Masked and costumed students and staff from all over Alameda High School danced, marched, and sang around the school during the 2nd Annual Special Education Mardi Gras Parade on February 15.
The participants, led by the band, started the parade in the Walnut Street parking lot behind the school and walked around the block, ending their march in front of the school steps. The band played Mardi Gras staples while all students and staff danced and cheered.
This year's festivities are a continuation of an annual tradition for the school. The idea for the parade came to Avonnet Peeler, a Special Education teacher, last year as a way to combine two themes in February: Black History Month and Mardi Gras.
Peeler used history and art to guide her lesson planning. Last year, students studied "Trombone Shorty," a Black musician who started his career at age three and whose hometown, New Orleans, inspired his music.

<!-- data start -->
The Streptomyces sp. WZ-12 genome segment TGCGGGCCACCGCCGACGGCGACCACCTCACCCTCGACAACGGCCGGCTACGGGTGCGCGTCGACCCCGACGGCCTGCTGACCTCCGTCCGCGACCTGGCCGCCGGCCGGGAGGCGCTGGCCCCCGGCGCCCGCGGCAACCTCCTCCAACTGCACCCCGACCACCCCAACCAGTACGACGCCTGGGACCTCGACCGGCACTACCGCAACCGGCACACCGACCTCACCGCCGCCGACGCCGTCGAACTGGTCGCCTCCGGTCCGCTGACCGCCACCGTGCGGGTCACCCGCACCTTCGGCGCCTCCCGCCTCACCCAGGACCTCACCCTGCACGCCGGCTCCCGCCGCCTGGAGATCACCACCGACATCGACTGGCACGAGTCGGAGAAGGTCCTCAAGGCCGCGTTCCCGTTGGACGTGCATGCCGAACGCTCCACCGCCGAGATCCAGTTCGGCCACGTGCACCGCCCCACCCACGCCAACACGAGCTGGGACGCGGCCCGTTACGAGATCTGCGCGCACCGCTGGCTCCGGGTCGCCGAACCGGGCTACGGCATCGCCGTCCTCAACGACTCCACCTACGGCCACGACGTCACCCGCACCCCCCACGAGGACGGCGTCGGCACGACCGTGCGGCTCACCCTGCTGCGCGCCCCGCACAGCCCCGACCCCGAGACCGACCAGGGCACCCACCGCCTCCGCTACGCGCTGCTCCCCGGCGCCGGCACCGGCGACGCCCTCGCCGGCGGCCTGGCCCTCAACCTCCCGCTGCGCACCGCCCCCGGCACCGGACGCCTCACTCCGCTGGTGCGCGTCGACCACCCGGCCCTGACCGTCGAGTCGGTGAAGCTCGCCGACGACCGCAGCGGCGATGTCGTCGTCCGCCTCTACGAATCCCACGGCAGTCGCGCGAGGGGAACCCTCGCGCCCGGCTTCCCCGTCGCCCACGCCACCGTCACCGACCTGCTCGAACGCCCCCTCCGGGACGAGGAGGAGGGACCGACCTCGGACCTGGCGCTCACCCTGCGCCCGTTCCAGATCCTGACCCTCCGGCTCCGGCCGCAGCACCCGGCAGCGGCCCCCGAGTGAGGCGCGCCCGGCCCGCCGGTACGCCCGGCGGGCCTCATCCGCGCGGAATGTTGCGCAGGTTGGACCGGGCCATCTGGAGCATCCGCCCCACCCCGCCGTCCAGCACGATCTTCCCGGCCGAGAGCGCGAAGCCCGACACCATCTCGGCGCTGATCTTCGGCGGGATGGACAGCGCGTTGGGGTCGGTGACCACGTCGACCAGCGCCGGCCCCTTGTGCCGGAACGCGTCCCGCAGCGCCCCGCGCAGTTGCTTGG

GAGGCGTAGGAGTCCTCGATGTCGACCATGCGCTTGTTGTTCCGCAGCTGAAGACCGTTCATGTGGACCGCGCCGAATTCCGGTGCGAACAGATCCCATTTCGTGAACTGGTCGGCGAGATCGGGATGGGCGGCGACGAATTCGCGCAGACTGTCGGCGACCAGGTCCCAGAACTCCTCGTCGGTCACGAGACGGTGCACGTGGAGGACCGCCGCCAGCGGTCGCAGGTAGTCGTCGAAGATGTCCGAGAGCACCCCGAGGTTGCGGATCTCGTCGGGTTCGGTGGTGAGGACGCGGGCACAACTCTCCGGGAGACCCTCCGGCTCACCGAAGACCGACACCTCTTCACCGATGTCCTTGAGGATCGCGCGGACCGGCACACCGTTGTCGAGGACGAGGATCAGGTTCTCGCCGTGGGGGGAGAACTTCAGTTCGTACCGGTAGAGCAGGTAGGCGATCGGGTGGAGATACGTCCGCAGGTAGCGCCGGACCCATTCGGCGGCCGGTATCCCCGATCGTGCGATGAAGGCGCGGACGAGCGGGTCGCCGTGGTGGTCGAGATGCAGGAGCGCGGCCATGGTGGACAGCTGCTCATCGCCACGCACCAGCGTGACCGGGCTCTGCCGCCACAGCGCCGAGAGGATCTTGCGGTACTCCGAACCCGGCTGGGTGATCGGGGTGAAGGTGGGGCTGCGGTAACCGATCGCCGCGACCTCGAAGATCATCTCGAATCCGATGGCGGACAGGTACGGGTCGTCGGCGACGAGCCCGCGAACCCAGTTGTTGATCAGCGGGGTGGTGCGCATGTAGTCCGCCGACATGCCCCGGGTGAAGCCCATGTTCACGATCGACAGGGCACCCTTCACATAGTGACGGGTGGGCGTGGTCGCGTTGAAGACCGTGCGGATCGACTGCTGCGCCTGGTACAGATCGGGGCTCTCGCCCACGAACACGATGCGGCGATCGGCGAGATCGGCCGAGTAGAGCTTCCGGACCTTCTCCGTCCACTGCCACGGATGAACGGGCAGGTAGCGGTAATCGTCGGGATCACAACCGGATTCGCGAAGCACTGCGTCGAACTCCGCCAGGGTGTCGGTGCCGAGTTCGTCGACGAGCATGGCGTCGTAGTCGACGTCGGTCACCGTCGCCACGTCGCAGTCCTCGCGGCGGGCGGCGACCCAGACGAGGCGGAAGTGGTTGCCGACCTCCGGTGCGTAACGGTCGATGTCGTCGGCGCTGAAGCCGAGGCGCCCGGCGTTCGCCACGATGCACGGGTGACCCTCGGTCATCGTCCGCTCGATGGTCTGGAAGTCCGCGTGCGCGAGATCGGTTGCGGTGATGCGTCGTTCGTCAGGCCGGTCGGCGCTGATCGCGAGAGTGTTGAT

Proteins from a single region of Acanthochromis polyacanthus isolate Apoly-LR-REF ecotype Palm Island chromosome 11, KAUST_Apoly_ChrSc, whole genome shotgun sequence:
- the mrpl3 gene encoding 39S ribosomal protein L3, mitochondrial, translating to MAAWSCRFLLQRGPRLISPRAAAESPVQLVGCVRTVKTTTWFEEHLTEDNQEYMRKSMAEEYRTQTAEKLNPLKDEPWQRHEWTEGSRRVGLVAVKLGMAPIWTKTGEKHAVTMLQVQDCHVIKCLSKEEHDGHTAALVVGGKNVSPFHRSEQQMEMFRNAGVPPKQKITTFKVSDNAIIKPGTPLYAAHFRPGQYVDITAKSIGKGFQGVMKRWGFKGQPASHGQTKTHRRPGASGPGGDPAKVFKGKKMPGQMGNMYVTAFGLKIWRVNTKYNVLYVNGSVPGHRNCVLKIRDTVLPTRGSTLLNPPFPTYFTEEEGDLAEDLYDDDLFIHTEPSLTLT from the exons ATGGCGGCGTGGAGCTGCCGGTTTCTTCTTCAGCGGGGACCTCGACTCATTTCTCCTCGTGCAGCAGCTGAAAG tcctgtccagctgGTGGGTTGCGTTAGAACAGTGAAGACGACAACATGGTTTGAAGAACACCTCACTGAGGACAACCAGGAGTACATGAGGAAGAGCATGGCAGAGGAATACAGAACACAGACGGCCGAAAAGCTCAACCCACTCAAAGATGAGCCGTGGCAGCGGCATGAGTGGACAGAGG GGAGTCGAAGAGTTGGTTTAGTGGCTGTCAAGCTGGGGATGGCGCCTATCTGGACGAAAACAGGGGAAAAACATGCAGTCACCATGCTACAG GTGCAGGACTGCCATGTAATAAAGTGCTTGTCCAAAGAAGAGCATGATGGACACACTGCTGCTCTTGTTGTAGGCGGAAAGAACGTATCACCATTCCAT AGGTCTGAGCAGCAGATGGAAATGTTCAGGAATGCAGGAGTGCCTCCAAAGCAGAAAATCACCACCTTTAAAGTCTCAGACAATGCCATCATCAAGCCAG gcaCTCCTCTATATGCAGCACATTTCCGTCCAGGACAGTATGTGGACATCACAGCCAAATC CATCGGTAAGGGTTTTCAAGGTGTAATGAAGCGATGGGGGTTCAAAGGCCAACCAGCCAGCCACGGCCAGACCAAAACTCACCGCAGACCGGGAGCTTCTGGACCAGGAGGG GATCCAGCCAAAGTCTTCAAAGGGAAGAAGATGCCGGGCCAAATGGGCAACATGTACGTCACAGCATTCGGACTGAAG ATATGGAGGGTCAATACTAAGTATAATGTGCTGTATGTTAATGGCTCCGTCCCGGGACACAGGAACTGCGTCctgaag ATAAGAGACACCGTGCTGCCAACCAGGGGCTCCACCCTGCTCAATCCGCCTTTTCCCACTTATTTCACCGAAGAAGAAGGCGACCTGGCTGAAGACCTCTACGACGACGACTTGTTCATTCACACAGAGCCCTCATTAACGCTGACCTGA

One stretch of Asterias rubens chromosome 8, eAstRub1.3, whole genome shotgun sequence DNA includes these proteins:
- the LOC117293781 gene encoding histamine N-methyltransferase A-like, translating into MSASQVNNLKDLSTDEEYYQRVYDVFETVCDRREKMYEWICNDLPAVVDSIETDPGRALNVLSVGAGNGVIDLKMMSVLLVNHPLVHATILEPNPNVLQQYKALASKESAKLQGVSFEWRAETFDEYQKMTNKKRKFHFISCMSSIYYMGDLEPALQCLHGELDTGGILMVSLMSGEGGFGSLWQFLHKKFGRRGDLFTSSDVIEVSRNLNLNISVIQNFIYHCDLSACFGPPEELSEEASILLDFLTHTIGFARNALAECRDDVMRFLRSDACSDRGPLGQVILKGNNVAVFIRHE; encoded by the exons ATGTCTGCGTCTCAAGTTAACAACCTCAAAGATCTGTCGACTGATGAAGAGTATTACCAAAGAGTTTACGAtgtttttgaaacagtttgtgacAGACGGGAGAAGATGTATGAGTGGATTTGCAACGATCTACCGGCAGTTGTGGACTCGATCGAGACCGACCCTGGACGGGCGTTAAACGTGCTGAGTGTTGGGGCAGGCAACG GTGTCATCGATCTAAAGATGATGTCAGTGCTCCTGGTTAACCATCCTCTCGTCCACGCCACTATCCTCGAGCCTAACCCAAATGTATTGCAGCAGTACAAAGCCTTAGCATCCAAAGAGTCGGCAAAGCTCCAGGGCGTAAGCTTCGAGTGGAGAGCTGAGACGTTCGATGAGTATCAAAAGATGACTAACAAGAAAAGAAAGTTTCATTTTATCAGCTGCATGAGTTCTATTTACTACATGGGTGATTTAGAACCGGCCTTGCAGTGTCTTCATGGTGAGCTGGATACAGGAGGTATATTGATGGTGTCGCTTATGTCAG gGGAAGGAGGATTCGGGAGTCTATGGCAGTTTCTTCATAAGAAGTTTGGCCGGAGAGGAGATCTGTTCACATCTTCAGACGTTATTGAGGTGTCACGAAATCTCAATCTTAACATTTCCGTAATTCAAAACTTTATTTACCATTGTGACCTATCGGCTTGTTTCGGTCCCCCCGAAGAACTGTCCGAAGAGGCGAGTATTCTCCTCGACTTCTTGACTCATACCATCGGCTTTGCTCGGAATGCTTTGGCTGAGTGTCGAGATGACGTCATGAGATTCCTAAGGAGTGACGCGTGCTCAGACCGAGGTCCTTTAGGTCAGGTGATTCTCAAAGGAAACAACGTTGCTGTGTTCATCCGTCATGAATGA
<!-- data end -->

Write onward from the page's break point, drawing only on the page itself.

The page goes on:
Students also learned about Mardi Gras, brass instruments, how to differentiate each by ear, and how krewes, the groups that stage Mardi Gras festivities, create costumes and floats. They also made their own Mardi Gras-inspired decorations and masks, ultimately inspiring Peeler to suggest that they organize their parade.
"Our students and staff sometimes feel unseen or ignored by the general school population," said Peeler, "I felt it would be a great opportunity for our students to develop confidence and a sense of pride."
Her idea worked. They joyfully danced and sang their way down the parade route, only to be met by the general study body cheering them on once they turned downed Central Avenue. Peeler added, "it was electrifying."
"This year, when our Vice Principle, Ms. Allison, sent out an email polling SPED teachers as to how we can foster more inclusion with the entire student body, I thought of our next "SPED Mardi Gras Parade," said Peeler.
While organizing the parade this year, Peeler contacted teachers from all over campus, asking them if their students would be open to participating. She had students and staff from several organizations and departments join the revelry.
"There has already been talk of next year by general education teachers and students," said Peeler. "With that and full inclusion in mind, I can say that our SPED Mardi Gras Parade was a success that can only get better."